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Jesus, the God Man



Luke 22:70-71

Mark 14:61-64

John 1:1-14

John 20:28)

Hebrews 4:15-16

When I was asked to write this reflection on ‘Jesus, the God Man’, I thought I would prepare by delving into Volume 3 of my favourite Theology reference book. However, when I opened it I discovered, to my amazement, there are 23 full pages so my initial reaction was wondering how to condense the teaching into one short devotional.

I would like first to offer some crucial Scriptures that point to the deity of Jesus.

When the Jews asked Jesus if He was the Son of God, they were, in fact, asking Him whether He was God the Son. Thus when He agreed with them they accused Him of blasphemy, claiming to be God, and therefore He was guilty and deserving death under Jewish law. (Luke 22:70-71) and (Mark 14:61-64).

John’s gospel begins with the words, “In the beginning was the Word and the Word was with God, and the Word was God.” (John 1:1)

We see that the Word was with God and became flesh. He dwelt among us. John goes further when he says: “We have seen His glory. The glory of the One and only who came from the Father full of grace and peace.” (John 1:14)

When Thomas eventually saw the risen Christ he said, “My Lord and my God.” (John 20:28), so Jesus was God and is God, and there are other Scriptures that endorse this.

Now I would like us to take a brief look at church history to show that what we now see as clear truth, was gradually hammered out by the early Christians:

1. In the first century the Evionites taught that Jesus was a great prophet, but only a man.

2. In the fourth century Arius, Bishop of Alexandria, taught that Jesus was created by God at a specific time for a specific purpose

3. Later in the fourth century Appolinarius, Bishop of Laodicea opposed Arius. He embraced the divinity of Jesus, but did not believe fully in His humanity.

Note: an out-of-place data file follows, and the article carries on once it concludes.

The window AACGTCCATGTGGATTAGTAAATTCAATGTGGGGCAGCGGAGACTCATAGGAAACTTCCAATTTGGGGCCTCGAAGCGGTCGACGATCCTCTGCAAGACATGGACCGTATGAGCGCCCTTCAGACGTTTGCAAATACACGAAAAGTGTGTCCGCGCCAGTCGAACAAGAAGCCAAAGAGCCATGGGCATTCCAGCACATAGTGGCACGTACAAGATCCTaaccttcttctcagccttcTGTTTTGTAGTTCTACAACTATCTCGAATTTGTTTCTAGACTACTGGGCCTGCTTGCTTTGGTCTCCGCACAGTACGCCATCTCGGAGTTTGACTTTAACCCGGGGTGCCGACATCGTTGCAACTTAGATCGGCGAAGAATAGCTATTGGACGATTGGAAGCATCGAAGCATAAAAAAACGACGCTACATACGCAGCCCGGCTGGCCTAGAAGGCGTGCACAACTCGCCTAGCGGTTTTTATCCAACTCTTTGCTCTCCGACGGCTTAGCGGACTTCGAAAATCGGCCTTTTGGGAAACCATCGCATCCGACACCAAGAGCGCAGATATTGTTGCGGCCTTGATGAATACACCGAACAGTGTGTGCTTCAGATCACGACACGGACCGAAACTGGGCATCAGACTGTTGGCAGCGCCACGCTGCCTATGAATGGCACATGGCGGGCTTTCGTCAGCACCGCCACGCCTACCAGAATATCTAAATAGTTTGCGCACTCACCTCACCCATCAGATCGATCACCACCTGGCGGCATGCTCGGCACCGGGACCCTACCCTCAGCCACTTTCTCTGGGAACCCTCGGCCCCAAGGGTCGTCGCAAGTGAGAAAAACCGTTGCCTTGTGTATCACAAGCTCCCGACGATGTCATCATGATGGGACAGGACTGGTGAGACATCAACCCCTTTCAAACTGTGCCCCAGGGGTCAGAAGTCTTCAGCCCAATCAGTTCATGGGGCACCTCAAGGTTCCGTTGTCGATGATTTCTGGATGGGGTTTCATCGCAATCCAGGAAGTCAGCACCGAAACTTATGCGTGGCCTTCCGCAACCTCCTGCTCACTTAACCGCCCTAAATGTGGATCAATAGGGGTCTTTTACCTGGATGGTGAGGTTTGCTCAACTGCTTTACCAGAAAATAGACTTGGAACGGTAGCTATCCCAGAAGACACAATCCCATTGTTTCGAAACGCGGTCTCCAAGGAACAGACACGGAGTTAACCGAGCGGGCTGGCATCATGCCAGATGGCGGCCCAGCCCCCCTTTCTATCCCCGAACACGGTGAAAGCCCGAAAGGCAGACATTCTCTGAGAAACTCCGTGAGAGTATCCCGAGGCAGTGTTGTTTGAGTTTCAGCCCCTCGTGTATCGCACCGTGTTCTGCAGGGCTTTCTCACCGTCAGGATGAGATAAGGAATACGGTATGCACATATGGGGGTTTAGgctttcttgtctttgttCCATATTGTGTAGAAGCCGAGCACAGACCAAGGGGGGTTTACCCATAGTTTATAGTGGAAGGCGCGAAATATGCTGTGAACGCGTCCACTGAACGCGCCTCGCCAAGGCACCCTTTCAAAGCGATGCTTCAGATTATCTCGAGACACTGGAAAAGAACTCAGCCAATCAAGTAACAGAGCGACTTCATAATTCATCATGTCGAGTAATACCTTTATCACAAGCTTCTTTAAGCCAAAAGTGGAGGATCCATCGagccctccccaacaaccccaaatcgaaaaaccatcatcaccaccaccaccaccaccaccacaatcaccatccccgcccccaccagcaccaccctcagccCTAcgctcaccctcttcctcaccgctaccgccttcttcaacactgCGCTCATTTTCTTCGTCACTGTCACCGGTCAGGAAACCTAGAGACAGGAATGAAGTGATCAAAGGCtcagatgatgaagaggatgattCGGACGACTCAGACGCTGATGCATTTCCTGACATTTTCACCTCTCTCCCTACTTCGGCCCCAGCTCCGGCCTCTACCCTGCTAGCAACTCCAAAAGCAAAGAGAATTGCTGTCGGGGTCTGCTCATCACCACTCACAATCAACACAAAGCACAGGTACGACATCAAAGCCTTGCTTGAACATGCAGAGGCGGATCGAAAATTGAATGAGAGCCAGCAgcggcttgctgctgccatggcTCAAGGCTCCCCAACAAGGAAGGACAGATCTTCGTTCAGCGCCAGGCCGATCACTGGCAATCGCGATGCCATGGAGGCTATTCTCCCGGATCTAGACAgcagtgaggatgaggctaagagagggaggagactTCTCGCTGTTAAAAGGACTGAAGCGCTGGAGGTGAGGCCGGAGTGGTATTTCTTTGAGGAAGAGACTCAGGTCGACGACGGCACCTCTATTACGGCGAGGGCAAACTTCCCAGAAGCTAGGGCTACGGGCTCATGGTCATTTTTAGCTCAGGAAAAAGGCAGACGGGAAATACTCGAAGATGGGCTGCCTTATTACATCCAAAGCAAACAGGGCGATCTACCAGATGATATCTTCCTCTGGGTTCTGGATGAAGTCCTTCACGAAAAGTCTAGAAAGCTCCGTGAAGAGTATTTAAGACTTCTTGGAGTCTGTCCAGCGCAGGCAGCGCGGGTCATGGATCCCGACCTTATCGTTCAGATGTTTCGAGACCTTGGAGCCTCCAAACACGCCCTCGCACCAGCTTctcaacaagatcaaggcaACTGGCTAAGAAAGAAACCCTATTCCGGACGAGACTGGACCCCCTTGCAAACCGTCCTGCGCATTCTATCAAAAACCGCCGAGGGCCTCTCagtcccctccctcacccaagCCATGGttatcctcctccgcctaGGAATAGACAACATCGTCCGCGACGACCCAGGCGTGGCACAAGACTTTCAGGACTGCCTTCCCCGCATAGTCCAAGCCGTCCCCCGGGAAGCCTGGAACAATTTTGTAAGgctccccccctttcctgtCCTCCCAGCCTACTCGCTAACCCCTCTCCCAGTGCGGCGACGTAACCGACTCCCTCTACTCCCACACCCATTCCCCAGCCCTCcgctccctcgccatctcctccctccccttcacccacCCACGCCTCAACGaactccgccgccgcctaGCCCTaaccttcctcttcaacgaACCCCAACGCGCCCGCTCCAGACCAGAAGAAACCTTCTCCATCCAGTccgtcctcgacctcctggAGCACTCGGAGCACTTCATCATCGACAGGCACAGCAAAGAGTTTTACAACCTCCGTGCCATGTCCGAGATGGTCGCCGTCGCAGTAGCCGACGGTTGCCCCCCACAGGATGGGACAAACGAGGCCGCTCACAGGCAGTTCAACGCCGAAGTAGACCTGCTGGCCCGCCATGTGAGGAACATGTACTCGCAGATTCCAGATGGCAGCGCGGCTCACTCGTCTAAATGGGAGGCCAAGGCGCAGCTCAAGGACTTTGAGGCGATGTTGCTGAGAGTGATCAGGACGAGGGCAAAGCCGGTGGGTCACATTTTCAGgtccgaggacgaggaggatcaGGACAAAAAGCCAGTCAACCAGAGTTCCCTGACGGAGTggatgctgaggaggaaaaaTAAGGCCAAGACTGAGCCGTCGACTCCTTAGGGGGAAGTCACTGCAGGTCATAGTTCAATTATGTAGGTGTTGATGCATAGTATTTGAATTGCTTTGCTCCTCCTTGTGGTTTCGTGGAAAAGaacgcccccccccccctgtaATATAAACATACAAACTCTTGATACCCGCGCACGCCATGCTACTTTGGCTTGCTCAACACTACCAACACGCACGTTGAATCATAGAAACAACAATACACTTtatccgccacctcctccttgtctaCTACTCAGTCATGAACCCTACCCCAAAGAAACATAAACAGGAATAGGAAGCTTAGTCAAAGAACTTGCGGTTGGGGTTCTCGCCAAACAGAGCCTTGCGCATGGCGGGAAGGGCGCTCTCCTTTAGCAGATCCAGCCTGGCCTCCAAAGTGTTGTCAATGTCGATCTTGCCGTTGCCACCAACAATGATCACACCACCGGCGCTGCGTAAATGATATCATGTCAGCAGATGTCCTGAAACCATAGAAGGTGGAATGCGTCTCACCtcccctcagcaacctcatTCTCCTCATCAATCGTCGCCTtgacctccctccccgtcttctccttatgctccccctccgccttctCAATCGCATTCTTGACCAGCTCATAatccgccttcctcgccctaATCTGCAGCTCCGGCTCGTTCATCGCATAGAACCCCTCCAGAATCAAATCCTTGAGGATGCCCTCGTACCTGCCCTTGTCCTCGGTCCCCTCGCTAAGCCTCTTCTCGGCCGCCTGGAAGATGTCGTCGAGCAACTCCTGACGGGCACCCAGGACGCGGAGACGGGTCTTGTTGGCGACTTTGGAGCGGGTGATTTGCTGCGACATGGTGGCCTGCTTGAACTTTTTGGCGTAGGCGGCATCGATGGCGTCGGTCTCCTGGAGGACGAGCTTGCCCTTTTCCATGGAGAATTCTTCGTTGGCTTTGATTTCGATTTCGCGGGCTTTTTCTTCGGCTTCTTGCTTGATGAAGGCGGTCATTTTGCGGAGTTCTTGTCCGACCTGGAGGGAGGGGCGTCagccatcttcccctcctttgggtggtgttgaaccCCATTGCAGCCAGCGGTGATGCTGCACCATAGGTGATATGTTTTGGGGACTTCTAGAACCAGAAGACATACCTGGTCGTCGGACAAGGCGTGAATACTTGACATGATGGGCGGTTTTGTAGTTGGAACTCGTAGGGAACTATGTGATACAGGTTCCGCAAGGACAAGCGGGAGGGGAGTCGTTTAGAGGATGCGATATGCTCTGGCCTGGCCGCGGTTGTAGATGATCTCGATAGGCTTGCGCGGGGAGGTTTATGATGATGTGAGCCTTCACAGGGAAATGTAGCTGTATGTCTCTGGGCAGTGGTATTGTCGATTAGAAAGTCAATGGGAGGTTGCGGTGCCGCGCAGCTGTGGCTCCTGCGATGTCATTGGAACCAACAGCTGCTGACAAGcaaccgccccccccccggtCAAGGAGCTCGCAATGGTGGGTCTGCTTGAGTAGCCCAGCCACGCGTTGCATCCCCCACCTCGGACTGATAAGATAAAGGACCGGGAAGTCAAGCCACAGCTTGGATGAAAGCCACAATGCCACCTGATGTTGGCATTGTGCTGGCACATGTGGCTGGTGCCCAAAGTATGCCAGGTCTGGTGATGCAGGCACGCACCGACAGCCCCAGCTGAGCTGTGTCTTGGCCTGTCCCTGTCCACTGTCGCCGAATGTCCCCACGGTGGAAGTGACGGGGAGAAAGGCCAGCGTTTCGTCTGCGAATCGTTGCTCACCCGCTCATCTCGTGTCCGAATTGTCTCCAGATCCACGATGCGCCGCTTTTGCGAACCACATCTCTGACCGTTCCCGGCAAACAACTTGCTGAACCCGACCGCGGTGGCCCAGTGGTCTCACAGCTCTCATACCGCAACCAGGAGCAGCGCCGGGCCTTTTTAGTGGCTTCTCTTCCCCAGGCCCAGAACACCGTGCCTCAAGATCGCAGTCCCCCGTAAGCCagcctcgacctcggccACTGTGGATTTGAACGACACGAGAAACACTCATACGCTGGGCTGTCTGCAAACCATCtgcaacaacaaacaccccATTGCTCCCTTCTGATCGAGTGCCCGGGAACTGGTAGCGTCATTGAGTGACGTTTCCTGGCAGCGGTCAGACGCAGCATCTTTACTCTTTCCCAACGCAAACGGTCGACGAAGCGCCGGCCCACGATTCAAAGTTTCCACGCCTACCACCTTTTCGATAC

4. In the fifth century Nestorius, the Bishop of Constantinople taught that there were two separate persons in Christ’s one body.

5. Also in the fifth century Eutychiarism taught that Christ was neither fully man nor fully God.

6. Eventually, in 451 AD all the Bishops of the church gathered at Chalcedon and they made a statement that was designed to guard against all these heresies

They believed that Christ was “in two natures unconfusedly, unchangeably, indivisibly and inseparably God”, but they also taught that the two natures were never parted or divided into two persons, but were at all times one in the same Son.

This is the belief Christians still hold today. Catholics, Orthodox, Protestant and Pentecostals all accept the Chalcedon statement.

So now we have a Saviour, Jesus, who is fully man and fully God. How do we benefit from this amazing and unfathomable truth? Hebrews 4:15-16 says, “For we do not have a High Priest who cannot sympathise with our weaknesses, but was in all points tempted as we are, yet without sin. Let us then come boldly to the Throne of Grace that we may obtain mercy and find help in time of need.”

Prayer: Father, we are amazed by the extent of Your love, grace and mercy for each one of us. Help us to come boldly into Your presence, not because we are worthy but because Jesus, who shed His blood for us, was without sin. Thank You Lord Jesus that you ransomed us at such great cost. Help us never to take this for granted. Amen

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